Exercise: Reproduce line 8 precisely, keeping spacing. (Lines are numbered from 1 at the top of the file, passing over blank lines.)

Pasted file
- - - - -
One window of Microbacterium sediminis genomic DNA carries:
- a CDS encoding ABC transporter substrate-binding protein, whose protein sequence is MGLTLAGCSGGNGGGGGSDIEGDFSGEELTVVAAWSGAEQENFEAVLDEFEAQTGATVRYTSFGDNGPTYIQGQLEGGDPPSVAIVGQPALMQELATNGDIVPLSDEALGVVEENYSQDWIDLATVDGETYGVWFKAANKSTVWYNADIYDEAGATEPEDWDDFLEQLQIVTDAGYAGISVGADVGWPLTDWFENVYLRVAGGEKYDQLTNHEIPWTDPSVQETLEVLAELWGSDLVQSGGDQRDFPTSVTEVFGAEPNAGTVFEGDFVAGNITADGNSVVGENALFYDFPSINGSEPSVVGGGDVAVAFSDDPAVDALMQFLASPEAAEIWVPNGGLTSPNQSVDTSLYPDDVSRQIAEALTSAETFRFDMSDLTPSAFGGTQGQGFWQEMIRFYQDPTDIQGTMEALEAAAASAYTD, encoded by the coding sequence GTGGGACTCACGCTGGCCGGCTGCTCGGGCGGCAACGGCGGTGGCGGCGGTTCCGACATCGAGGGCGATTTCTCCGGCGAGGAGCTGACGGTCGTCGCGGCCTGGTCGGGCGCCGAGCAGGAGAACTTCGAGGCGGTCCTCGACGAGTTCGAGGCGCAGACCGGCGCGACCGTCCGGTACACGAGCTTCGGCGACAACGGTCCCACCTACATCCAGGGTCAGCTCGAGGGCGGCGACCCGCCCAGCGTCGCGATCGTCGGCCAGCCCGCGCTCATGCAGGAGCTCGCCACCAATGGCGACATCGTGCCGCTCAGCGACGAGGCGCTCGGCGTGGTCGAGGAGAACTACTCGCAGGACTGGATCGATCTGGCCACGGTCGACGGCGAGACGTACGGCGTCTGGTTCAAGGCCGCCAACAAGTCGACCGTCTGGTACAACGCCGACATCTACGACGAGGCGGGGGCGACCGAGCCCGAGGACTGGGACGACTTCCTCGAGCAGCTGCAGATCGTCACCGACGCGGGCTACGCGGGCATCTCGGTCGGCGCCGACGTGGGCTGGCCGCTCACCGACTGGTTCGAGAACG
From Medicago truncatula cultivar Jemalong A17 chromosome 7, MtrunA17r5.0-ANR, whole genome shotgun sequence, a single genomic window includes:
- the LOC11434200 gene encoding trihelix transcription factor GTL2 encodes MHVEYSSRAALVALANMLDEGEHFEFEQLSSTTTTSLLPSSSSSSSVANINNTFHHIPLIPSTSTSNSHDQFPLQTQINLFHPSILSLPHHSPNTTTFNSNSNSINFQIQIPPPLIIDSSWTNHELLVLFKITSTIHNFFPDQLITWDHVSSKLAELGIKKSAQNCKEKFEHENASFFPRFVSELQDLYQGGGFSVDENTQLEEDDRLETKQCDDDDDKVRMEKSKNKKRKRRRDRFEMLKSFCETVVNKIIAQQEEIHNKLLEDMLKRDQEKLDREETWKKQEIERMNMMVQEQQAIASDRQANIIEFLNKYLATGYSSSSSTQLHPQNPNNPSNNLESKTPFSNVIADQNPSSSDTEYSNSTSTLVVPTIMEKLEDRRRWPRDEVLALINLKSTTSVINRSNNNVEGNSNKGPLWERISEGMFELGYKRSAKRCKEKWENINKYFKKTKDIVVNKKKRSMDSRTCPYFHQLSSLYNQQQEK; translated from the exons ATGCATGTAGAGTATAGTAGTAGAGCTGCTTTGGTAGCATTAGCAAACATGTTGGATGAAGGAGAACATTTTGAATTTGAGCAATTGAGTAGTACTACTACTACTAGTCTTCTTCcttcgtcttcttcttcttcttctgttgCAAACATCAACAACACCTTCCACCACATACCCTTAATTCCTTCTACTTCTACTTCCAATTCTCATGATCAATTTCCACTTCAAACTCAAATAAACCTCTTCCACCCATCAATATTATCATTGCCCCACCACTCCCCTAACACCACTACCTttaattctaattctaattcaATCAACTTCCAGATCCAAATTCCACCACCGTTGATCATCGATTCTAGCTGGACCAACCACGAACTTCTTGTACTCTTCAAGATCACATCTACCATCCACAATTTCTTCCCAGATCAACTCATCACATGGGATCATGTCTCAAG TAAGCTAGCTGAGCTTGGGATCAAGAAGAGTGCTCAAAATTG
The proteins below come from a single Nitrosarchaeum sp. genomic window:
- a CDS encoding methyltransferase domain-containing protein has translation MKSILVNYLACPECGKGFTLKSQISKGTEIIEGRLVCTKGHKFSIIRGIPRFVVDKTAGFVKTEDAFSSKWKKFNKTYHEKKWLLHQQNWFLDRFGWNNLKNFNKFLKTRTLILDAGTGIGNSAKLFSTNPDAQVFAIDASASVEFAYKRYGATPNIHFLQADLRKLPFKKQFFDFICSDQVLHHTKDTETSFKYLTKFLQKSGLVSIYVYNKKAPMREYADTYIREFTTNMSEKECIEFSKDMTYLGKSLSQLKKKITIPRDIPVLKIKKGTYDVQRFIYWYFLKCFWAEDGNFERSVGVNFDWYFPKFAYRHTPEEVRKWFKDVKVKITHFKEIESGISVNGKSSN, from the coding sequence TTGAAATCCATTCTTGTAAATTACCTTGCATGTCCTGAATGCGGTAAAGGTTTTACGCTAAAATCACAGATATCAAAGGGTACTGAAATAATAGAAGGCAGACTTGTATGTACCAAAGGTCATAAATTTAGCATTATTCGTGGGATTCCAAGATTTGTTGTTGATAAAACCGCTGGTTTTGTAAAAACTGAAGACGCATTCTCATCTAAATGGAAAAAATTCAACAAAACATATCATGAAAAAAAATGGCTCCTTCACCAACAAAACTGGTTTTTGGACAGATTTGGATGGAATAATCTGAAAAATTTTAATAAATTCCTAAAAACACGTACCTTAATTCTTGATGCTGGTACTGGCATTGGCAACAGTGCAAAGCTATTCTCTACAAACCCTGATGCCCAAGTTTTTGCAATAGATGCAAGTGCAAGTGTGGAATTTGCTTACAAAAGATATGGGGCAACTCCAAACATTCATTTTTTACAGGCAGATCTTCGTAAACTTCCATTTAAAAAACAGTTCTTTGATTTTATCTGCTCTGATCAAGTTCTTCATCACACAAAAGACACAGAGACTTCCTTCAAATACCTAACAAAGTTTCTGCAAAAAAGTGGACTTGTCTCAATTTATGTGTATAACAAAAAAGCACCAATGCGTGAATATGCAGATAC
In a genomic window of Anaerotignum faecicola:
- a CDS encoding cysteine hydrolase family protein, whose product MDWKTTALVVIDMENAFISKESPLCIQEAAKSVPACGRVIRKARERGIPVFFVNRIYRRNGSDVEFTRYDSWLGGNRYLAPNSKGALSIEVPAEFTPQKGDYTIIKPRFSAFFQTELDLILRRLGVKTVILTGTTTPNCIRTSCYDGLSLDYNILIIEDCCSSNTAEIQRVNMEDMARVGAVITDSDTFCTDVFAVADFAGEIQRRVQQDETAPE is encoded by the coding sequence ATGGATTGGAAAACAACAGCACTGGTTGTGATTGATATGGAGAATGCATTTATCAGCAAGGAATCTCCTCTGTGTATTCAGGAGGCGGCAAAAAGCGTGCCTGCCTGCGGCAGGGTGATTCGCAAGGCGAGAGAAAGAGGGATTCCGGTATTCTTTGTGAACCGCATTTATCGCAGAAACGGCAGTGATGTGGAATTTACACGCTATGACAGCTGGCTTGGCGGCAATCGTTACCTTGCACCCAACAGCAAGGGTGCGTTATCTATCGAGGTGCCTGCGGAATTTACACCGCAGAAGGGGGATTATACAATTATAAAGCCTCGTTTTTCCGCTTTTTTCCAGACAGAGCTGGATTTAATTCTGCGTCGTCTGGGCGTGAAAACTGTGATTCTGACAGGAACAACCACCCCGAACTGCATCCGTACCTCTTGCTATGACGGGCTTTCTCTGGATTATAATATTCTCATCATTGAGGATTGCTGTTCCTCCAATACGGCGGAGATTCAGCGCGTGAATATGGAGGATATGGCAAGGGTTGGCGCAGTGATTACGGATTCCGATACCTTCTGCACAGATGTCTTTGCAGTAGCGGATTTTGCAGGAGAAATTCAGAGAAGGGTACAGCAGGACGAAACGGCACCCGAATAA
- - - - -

- a CDS encoding cysteine hydrolase family protein, whose product MDWKTTALVVIDMENAFISKESPLCIQEAAKSVPACGRVIRKARERGIPVFFVNRIYRRNGSDVEFTRYDSWLGGNRYLAPNSKGALSIEVPAEFTPQKGDYTIIKPRFSAFFQTELDLILRRLGVKTVILTGTTTPNCIRTSCYDGLSLDYNILIIEDCCSSNTAEIQRVNMEDMARVGAVITDSDTFCTDVFAVADFAGEIQRRVQQDETAPE is encoded by the coding sequence ATGGATTGGAAAACAACAGCACTGGTTGTGATTGATATGGAGAATGCATTTATCAGCAAGGAATCTCCTCTGTGTATTCAGGAGGCGGCAAAAAGCGTGCCTGCCTGCGGCAGGGTGATTCGCAAGGCGAGAGAAAGAGGGATTCCGGTATTCTTTGTGAACCGCATTTATCGCAGAAACGGCAGTGATGTGGAATTTACACGCTATGACAGCTGGCTTGGCGGCAATCGTTACCTTGCACCCAACAGCAAGGGTGCGTTATCTATCGAGGTGCCTGCGGAATTTACACCGCAGAAGGGGGATTATACAATTATAAAGCCTCGTTTTTCCGCTTTTTTCCAGACAGAGCTGGATTTAATTCTGCGTCGTCTGGGCGTGAAAACTGTGATTCTGACAGGAACAACCACCCCGAACTGCATCCGTACCTCTTGCTATGACGGGCTTTCTCTGGATTATAATATTCTCATCATTGAGGATTGCTGTTCCTCCAATACGGCGGAGATTCAGCGCGTGAATATGGAGGATATGGCAAGGGTTGGCGCAGTGATTACGGATTCCGATACCTTCTGCACAGATGTCTTTGCAGTAGCGGATTTTGCAGGAGAAATTCAGAGAAGGGTACAGCAGGACGAAACGGCACCCGAATAA